How are proposals selected?
The evaluation and selection criteria for competitive awards under this assistance listing will be described in the competitive announcement. For non-competitive awards, cooperative agreements may be awarded to Tribes which submit applications consistent with EPA regulations and guidance. EPA will work with Tribes and Intertribal consortia to develop work plans consistent with program guidance and any regulations that govern the implementation of the relevant Federal environmental program.
How may assistance be used?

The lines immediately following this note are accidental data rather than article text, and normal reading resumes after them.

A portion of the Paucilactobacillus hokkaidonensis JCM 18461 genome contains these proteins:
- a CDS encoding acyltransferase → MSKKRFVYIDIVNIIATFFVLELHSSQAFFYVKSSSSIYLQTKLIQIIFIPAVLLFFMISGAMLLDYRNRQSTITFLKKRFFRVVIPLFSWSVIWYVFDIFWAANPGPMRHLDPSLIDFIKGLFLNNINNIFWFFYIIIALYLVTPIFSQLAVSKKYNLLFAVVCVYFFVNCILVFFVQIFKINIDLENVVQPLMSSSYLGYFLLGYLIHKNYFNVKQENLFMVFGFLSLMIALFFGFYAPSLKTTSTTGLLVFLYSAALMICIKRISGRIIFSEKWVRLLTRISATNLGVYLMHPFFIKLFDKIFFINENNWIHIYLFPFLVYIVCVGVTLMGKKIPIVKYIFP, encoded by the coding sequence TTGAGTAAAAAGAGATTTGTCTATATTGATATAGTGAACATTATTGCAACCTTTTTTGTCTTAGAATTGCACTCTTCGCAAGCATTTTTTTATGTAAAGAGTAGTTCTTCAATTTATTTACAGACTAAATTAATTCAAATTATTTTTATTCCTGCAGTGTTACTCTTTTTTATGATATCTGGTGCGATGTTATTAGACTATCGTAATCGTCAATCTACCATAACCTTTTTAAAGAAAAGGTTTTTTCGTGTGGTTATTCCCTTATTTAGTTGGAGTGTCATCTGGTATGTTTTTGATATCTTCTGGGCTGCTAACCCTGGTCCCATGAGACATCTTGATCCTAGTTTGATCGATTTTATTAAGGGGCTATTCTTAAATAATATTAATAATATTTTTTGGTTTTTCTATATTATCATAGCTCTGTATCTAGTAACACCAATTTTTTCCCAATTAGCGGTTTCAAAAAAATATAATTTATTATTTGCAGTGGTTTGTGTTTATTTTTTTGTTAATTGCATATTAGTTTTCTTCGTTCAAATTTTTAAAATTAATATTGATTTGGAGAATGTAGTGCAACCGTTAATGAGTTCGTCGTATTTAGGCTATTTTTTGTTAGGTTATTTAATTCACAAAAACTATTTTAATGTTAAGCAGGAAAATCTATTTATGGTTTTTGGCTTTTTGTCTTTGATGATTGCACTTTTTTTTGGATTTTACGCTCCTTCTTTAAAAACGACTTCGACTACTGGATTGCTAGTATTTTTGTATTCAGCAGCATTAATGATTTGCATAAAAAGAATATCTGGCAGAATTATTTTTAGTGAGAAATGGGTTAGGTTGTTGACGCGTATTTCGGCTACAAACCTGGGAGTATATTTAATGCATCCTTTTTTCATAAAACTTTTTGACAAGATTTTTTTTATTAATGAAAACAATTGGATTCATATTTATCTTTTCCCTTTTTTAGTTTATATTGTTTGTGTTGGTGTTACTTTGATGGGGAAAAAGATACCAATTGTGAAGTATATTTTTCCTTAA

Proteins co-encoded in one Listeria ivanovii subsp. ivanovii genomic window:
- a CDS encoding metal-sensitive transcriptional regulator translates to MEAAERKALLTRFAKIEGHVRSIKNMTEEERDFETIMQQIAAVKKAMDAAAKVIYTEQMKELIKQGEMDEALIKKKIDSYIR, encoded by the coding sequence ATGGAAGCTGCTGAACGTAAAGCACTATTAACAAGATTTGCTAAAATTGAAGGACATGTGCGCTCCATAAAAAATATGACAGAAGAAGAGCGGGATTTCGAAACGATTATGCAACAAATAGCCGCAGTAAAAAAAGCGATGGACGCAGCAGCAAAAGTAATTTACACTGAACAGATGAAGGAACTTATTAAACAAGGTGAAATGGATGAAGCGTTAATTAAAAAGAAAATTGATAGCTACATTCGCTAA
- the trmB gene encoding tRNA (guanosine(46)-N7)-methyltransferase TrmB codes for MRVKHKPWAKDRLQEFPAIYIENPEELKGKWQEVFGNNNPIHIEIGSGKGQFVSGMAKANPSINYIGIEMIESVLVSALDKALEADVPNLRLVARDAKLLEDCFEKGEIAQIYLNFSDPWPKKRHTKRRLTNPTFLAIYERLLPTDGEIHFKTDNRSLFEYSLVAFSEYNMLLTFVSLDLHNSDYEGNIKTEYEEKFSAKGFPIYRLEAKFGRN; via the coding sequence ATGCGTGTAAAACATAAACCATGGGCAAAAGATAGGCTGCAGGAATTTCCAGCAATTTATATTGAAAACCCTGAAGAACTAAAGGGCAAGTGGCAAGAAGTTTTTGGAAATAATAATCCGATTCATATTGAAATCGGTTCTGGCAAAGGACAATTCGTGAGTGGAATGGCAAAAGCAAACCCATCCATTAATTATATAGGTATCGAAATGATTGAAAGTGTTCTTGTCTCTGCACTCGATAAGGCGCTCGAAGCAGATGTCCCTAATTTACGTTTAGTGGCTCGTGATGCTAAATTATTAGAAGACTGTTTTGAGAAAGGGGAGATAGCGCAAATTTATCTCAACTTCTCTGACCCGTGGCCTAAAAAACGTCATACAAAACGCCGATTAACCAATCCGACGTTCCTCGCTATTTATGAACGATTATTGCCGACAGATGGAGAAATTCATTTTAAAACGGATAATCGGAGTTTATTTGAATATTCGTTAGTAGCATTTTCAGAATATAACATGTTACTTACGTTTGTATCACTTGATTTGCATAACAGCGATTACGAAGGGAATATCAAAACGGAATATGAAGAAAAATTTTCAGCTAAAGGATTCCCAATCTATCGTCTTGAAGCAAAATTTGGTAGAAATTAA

DITCAs assist Tribes in helping EPA directly implement Federal environmental programs required or authorized by law in the absence of an acceptable Tribal program, and may only be awarded to Tribes to assist the Administrator in directly implementing Federal environmental programs for Indian Tribes required or authorized by law. EPA may award DITCAs to fund activities that EPA is required or authorized to take to directly implement the federal environmental program in the absence of an acceptable tribal program. There are several limitations on DITCA awards. Among them are: (1) The statutory authority for DITCA is found in appropriations acts. In the event the appropriation authority is extended by continuing resolution(s), the DITCA authority will also be extended. (2) The project period of the DITCA may extend beyond the period of the appropriations act under which it was created, but all funds must be awarded prior to the expiration of the appropriations act authorizing the DITCA. (3) DITCA funded personnel may not perform inherently Federal functions. (4) EPA personnel can provide assistance to DITCA representatives based on the written DITCA work plan which may include daily direction. EPA cannot treat DITCA representatives as EPA employees by participating in hiring, disciplining, or firing decisions. (5) DITCA funded personnel cannot operate vehicles which are either owned or leased by the Federal government. Assistance agreement awards under this program may involve or relate to geospatial information. Further information regarding geospatial information may be obtained by viewing the following website: https://www.epa.gov/geospatial. .